Putin Calls His Actions In Ukraine ‘Correct And Timely’

(AP) — Russian President Vladimir Putin said Friday he expects his mobilization of army reservists for combat in Ukraine to be completed in about two weeks, allowing him to end an unpopular and chaotic call-up meant to counter Ukrainian battlefield gains and to solidify his illegal annexation of occupied territory.

Putin — facing domestic discontent and military setbacks in a neighboring country armed with increasingly advanced Western weapons — also told reporters he does not regret starting the conflict and “did not set out to destroy Ukraine” when he ordered Russian troops to invade nearly eight months ago.

“What is happening today is unpleasant, to put it mildly,” he said after attending a summit of the Commonwealth of Independent States in Kazakhstan’s capital. “But we would have had all this a little later, only under worse conditions for us, that’s all. So my actions are correct and timely.”

Russia’s difficulties in achieving its war aims were becoming apparent in one of the four Ukrainian regions Putin illegally claimed as Russian territory last month. Anticipating an advance by Ukrainian forces, Moscow-installed authorities in the Kherson region urged residents to flee Friday.

Even some of Putin’s own supporters have criticized the Kremlin’s handling of the war, increasing pressure on him to do more to turn the tide in Russia’s favor.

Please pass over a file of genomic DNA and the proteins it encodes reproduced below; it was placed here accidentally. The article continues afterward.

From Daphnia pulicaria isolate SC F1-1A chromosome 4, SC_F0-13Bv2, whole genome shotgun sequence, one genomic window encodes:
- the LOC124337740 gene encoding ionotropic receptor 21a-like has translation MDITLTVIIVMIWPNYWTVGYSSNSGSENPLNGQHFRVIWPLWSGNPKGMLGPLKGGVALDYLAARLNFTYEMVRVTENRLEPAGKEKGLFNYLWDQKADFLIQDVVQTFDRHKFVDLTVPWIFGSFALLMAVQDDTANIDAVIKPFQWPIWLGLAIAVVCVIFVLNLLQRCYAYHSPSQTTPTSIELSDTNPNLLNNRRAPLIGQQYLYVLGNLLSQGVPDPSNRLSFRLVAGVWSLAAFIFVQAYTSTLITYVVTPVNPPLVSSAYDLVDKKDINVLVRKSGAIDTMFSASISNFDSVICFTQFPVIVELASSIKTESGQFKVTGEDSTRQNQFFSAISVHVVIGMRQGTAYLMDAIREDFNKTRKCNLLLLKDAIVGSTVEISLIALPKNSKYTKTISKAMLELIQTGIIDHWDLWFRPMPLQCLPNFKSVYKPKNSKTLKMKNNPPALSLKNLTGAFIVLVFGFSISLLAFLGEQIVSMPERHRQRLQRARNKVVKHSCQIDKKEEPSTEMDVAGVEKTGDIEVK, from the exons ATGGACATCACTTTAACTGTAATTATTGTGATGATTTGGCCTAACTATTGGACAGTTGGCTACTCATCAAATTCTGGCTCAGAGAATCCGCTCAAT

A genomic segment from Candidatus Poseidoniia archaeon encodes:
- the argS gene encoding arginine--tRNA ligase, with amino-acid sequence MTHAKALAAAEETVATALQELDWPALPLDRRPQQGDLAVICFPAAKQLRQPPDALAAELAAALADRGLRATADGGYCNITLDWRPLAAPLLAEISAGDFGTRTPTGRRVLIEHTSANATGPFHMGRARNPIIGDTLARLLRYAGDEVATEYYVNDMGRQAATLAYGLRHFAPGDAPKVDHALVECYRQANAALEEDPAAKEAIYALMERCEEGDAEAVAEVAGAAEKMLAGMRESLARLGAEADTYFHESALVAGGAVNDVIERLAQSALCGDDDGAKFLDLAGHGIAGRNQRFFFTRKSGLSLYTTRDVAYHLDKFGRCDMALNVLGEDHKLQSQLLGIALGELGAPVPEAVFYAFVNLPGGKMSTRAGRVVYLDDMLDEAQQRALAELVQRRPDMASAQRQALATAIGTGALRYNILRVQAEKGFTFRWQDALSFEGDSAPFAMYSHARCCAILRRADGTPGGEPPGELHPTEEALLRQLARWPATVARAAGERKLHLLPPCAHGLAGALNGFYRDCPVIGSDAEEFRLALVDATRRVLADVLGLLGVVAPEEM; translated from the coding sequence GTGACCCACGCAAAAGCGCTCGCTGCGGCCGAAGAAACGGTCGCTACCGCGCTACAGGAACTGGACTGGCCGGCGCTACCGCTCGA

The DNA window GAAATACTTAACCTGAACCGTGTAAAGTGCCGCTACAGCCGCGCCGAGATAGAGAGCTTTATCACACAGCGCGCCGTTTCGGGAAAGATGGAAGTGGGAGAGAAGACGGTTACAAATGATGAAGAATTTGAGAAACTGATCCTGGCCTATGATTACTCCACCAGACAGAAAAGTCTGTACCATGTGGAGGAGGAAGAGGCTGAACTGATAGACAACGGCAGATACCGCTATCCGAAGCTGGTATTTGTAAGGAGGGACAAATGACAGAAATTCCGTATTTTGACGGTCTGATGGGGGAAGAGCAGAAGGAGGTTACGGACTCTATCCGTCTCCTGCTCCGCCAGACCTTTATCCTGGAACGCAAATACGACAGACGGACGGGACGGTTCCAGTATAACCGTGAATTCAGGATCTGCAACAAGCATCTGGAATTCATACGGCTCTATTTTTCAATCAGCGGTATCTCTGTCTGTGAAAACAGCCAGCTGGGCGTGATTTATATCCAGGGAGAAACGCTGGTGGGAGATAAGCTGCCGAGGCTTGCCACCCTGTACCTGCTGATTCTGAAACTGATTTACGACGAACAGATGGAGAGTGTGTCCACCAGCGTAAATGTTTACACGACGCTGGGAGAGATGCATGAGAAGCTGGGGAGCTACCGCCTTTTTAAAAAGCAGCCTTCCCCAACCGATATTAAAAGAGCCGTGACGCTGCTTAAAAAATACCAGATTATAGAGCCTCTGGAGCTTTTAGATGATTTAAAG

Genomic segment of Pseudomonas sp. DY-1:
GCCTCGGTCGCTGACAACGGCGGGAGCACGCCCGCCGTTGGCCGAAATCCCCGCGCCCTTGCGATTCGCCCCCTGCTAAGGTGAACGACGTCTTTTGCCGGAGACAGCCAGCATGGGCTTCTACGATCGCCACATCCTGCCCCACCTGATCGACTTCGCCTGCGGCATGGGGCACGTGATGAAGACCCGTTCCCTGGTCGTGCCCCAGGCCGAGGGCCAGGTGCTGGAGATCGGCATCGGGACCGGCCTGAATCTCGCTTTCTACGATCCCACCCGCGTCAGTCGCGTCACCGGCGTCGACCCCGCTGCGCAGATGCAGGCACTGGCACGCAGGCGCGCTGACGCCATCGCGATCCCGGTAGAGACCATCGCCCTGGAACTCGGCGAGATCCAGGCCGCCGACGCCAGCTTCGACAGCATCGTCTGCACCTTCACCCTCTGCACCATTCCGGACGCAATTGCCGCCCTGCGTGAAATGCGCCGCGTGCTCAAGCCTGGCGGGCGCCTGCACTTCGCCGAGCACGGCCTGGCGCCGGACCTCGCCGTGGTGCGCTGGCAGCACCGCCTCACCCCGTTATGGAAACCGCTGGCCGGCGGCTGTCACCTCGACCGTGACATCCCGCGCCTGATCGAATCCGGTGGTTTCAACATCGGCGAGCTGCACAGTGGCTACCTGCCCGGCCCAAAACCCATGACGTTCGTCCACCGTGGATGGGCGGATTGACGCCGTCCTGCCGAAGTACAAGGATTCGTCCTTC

In his comments on the army mobilization, Putin said the partial mobilization he ordered last month had registered 222,000 of the 300,000 reservists the Russian Defense Ministry set as an initial goal. A total of 33,000 of them have joined military units, and 16,000 are deployed for combat, he said.

Putin ordered the call-up to bolster the fight along a 1,100-km (684-mile) front line where Ukrainian counteroffensives have inflicted blows to Moscow’s military prestige. The mobilization was troubled from the start, with confusion about who was eligible for the draft in a country where almost all men under age 65 are registered as reservists.

Opposition to the order was so strong that tens of thousands of men left Russia. Kremlin critics expressed skepticism at Putin’s claim the mobilization would conclude at the end of the month. Activists predicted only a pause to allow enlistment offices to process regular conscripts during Russia’s fall draft for men ages 18-27, which was postponed this year from Oct. 1 to Nov. 1.

“Do not believe Putin about ‘two weeks.’ Mobilization can only be canceled by his decree. No decree – no cancellation,” Vyacheslav Gimadi, an attorney at imprisoned opposition leader Alexei Navalny’s Anti-Corruption Foundation, wrote on Facebook.

Asked about the possibility of an expanded mobilization, the Russian president said the Defense Ministry had not asked him to authorize one.

“In the foreseeable future, I don’t see any need,” Putin said, adding: “Nothing further is planned.”